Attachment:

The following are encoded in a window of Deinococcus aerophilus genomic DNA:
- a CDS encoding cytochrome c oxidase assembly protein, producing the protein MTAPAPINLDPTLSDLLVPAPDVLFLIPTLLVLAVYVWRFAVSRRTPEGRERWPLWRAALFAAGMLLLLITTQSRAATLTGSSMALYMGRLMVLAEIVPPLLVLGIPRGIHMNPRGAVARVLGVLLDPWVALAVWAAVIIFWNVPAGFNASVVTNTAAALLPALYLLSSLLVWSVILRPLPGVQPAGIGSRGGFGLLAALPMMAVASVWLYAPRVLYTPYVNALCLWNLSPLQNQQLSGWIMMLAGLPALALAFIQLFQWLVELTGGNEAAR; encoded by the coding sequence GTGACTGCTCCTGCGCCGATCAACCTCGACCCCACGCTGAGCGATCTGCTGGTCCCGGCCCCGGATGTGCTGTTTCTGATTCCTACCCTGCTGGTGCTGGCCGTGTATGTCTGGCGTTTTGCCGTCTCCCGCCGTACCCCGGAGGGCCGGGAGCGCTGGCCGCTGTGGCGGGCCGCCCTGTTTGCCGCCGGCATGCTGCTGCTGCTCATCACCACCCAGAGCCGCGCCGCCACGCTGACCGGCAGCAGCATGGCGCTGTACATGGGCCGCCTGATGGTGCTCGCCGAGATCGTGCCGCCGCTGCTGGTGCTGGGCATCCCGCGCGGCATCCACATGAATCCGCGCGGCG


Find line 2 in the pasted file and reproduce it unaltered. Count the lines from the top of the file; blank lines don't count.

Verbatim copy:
- a CDS encoding cytochrome c oxidase assembly protein, producing the protein MTAPAPINLDPTLSDLLVPAPDVLFLIPTLLVLAVYVWRFAVSRRTPEGRERWPLWRAALFAAGMLLLLITTQSRAATLTGSSMALYMGRLMVLAEIVPPLLVLGIPRGIHMNPRGAVARVLGVLLDPWVALAVWAAVIIFWNVPAGFNASVVTNTAAALLPALYLLSSLLVWSVILRPLPGVQPAGIGSRGGFGLLAALPMMAVASVWLYAPRVLYTPYVNALCLWNLSPLQNQQLSGWIMMLAGLPALALAFIQLFQWLVELTGGNEAAR; encoded by the coding sequence GTGACTGCTCCTGCGCCGATCAACCTCGACCCCACGCTGAGCGATCTGCTGGTCCCGGCCCCGGATGTGCTGTTTCTGATTCCTACCCTGCTGGTGCTGGCCGTGTATGTCTGGCGTTTTGCCGTCTCCCGCCGTACCCCGGAGGGCCGGGAGCGCTGGCCGCTGTGGCGGGCCGCCCTGTTTGCCGCCGGCATGCTGCTGCTGCTCATCACCACCCAGAGCCGCGCCGCCACGCTGACCGGCAGCAGCATGGCGCTGTACATGGGCCGCCTGATGGTGCTCGCCGAGATCGTGCCGCCGCTGCTGGTGCTGGGCATCCCGCGCGGCATCCACATGAATCCGCGCGGCG